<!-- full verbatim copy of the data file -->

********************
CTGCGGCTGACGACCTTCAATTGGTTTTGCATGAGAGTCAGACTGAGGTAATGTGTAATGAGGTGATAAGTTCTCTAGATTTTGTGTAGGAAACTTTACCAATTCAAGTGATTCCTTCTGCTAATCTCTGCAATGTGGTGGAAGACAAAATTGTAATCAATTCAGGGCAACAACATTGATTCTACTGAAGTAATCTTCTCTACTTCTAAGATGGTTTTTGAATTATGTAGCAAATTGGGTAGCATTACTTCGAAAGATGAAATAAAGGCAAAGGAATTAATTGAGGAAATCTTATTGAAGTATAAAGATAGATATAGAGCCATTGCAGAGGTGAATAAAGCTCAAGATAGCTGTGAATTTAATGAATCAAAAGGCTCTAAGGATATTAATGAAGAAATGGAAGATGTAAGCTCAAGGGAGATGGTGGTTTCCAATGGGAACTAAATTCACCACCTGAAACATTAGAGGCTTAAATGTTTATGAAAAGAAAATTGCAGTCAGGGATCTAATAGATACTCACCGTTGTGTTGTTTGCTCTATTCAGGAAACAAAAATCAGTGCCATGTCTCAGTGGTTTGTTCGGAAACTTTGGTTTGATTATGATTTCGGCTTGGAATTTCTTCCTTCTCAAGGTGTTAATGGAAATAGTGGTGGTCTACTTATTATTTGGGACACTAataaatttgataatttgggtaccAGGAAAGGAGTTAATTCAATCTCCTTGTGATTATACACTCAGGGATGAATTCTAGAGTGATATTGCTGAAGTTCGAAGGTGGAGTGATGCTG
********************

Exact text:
CTGCGGCTGACGACCTTCAATTGGTTTTGCATGAGAGTCAGACTGAGGTAATGTGTAATGAGGTGATAAGTTCTCTAGATTTTGTGTAGGAAACTTTACCAATTCAAGTGATTCCTTCTGCTAATCTCTGCAATGTGGTGGAAGACAAAATTGTAATCAATTCAGGGCAACAACATTGATTCTACTGAAGTAATCTTCTCTACTTCTAAGATGGTTTTTGAATTATGTAGCAAATTGGGTAGCATTACTTCGAAAGATGAAATAAAGGCAAAGGAATTAATTGAGGAAATCTTATTGAAGTATAAAGATAGATATAGAGCCATTGCAGAGGTGAATAAAGCTCAAGATAGCTGTGAATTTAATGAATCAAAAGGCTCTAAGGATATTAATGAAGAAATGGAAGATGTAAGCTCAAGGGAGATGGTGGTTTCCAATGGGAACTAAATTCACCACCTGAAACATTAGAGGCTTAAATGTTTATGAAAAGAAAATTGCAGTCAGGGATCTAATAGATACTCACCGTTGTGTTGTTTGCTCTATTCAGGAAACAAAAATCAGTGCCATGTCTCAGTGGTTTGTTCGGAAACTTTGGTTTGATTATGATTTCGGCTTGGAATTTCTTCCTTCTCAAGGTGTTAATGGAAATAGTGGTGGTCTACTTATTATTTGGGACACTAataaatttgataatttgggtaccAGGAAAGGAGTTAATTCAATCTCCTTGTGATTATACACTCAGGGATGAATTCTAGAGTGATATTGCTGAAGTTCGAAGGTGGAGTGATGCTG